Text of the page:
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The United States has formally withdrawn from the Treaty on Open Skies, a decades-old pact meant to reduce the chances of an accidental war by allowing mutual reconnaissance flights by parties to the 34-nation agreement. The exit comes six months after President Trump first announced his intention to withdraw, saying Russia has been violating the pact.
“Today marks six months since the United States submitted our notice of withdrawal from the Treaty on Open Skies,” White House national security adviser Robert C. O’Brien said in a statement. “We are now no longer a party to this treaty that Russia flagrantly violated for years.”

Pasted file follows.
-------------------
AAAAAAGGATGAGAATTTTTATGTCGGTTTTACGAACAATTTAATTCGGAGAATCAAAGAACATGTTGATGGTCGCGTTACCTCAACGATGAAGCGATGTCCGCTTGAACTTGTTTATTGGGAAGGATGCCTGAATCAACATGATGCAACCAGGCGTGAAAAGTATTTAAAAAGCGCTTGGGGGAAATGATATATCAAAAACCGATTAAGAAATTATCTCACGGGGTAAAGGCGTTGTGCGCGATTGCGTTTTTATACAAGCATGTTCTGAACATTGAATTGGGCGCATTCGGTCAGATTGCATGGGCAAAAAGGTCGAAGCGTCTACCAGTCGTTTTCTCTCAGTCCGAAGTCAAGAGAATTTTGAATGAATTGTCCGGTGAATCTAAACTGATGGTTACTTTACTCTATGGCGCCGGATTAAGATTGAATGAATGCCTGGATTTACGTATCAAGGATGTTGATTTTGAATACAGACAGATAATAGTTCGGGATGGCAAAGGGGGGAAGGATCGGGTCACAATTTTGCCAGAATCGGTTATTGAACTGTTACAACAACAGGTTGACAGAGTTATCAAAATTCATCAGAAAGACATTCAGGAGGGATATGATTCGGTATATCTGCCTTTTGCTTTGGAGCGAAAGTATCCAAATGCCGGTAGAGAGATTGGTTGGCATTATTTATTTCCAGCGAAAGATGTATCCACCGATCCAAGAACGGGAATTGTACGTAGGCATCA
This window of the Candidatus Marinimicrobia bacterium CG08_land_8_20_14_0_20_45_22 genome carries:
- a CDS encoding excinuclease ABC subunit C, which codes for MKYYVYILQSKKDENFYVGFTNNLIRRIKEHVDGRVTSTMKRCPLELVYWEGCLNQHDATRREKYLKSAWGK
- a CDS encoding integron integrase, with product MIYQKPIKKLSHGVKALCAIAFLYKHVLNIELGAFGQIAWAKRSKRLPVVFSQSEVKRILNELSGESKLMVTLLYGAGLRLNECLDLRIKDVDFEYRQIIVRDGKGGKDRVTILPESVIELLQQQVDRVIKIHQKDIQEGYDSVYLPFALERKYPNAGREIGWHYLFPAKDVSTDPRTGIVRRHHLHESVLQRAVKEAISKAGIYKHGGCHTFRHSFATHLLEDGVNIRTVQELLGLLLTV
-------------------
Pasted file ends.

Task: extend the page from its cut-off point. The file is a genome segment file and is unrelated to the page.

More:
O’Brien said Trump has “never ceased to put America first by withdrawing us from outdated treaties and agreements that have benefited our adversaries at the expense of our national security.”
Russia has denied violating the treaty and earlier this year chided the move as merely the latest abandonment by the Trump administration of major arms-control agreements.
The move risks sowing further divisions between the United States and European allies, some of which called on the administration to stay in the pact despite concerns about Russia.
In a statement in May, Joe Biden said that in announcing the intention to withdraw, Trump “doubled down on his short-sighted policy of going it alone and abandoning American leadership.”
“I supported the Open Skies Treaty as a Senator, because I understood that the United States and our allies would benefit from being able to observe — on short notice — what Russia and other countries in Europe were doing with their military forces,” his May statement added.
John Hudson and Paul Sonne contributed to this report.